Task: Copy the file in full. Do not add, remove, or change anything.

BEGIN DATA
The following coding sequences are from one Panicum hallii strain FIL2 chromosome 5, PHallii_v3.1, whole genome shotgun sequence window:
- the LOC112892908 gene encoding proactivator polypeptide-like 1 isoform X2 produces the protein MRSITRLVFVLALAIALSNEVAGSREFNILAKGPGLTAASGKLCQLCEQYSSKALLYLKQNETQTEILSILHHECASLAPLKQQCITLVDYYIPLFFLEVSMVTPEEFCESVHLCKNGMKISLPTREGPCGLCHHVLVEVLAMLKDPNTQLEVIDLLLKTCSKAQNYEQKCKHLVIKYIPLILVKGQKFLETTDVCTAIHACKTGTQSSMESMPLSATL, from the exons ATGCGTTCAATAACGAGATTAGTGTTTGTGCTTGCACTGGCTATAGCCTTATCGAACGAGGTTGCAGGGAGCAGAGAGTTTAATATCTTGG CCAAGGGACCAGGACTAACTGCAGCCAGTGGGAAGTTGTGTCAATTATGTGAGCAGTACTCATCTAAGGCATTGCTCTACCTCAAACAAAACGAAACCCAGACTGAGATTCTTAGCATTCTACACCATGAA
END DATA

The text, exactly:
The following coding sequences are from one Panicum hallii strain FIL2 chromosome 5, PHallii_v3.1, whole genome shotgun sequence window:
- the LOC112892908 gene encoding proactivator polypeptide-like 1 isoform X2 produces the protein MRSITRLVFVLALAIALSNEVAGSREFNILAKGPGLTAASGKLCQLCEQYSSKALLYLKQNETQTEILSILHHECASLAPLKQQCITLVDYYIPLFFLEVSMVTPEEFCESVHLCKNGMKISLPTREGPCGLCHHVLVEVLAMLKDPNTQLEVIDLLLKTCSKAQNYEQKCKHLVIKYIPLILVKGQKFLETTDVCTAIHACKTGTQSSMESMPLSATL, from the exons ATGCGTTCAATAACGAGATTAGTGTTTGTGCTTGCACTGGCTATAGCCTTATCGAACGAGGTTGCAGGGAGCAGAGAGTTTAATATCTTGG CCAAGGGACCAGGACTAACTGCAGCCAGTGGGAAGTTGTGTCAATTATGTGAGCAGTACTCATCTAAGGCATTGCTCTACCTCAAACAAAACGAAACCCAGACTGAGATTCTTAGCATTCTACACCATGAA